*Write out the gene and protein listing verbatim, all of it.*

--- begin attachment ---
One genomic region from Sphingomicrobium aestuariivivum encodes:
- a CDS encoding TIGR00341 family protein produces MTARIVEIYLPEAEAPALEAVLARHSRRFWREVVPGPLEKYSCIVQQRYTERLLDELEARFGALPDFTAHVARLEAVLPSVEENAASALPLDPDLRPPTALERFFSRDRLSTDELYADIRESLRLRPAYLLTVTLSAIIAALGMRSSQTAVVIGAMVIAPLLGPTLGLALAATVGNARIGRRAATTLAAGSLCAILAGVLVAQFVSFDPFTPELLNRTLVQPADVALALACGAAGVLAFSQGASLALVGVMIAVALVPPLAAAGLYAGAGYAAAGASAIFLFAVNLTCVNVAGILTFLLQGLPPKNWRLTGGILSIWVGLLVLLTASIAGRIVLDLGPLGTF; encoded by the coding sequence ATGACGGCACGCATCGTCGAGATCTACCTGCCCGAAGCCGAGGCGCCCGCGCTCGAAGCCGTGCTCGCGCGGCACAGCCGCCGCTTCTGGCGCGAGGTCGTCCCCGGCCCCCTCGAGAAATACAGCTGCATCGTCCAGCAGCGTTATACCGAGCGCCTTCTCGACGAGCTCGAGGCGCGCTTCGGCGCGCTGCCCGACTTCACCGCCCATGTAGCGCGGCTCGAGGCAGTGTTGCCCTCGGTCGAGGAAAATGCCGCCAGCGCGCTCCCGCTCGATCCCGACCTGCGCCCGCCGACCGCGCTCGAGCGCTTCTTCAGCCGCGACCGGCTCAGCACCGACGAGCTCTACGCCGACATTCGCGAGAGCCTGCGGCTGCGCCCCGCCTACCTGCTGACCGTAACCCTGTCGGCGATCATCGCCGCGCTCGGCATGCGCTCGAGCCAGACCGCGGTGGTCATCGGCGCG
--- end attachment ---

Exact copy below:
One genomic region from Sphingomicrobium aestuariivivum encodes:
- a CDS encoding TIGR00341 family protein produces MTARIVEIYLPEAEAPALEAVLARHSRRFWREVVPGPLEKYSCIVQQRYTERLLDELEARFGALPDFTAHVARLEAVLPSVEENAASALPLDPDLRPPTALERFFSRDRLSTDELYADIRESLRLRPAYLLTVTLSAIIAALGMRSSQTAVVIGAMVIAPLLGPTLGLALAATVGNARIGRRAATTLAAGSLCAILAGVLVAQFVSFDPFTPELLNRTLVQPADVALALACGAAGVLAFSQGASLALVGVMIAVALVPPLAAAGLYAGAGYAAAGASAIFLFAVNLTCVNVAGILTFLLQGLPPKNWRLTGGILSIWVGLLVLLTASIAGRIVLDLGPLGTF; encoded by the coding sequence ATGACGGCACGCATCGTCGAGATCTACCTGCCCGAAGCCGAGGCGCCCGCGCTCGAAGCCGTGCTCGCGCGGCACAGCCGCCGCTTCTGGCGCGAGGTCGTCCCCGGCCCCCTCGAGAAATACAGCTGCATCGTCCAGCAGCGTTATACCGAGCGCCTTCTCGACGAGCTCGAGGCGCGCTTCGGCGCGCTGCCCGACTTCACCGCCCATGTAGCGCGGCTCGAGGCAGTGTTGCCCTCGGTCGAGGAAAATGCCGCCAGCGCGCTCCCGCTCGATCCCGACCTGCGCCCGCCGACCGCGCTCGAGCGCTTCTTCAGCCGCGACCGGCTCAGCACCGACGAGCTCTACGCCGACATTCGCGAGAGCCTGCGGCTGCGCCCCGCCTACCTGCTGACCGTAACCCTGTCGGCGATCATCGCCGCGCTCGGCATGCGCTCGAGCCAGACCGCGGTGGTCATCGGCGCG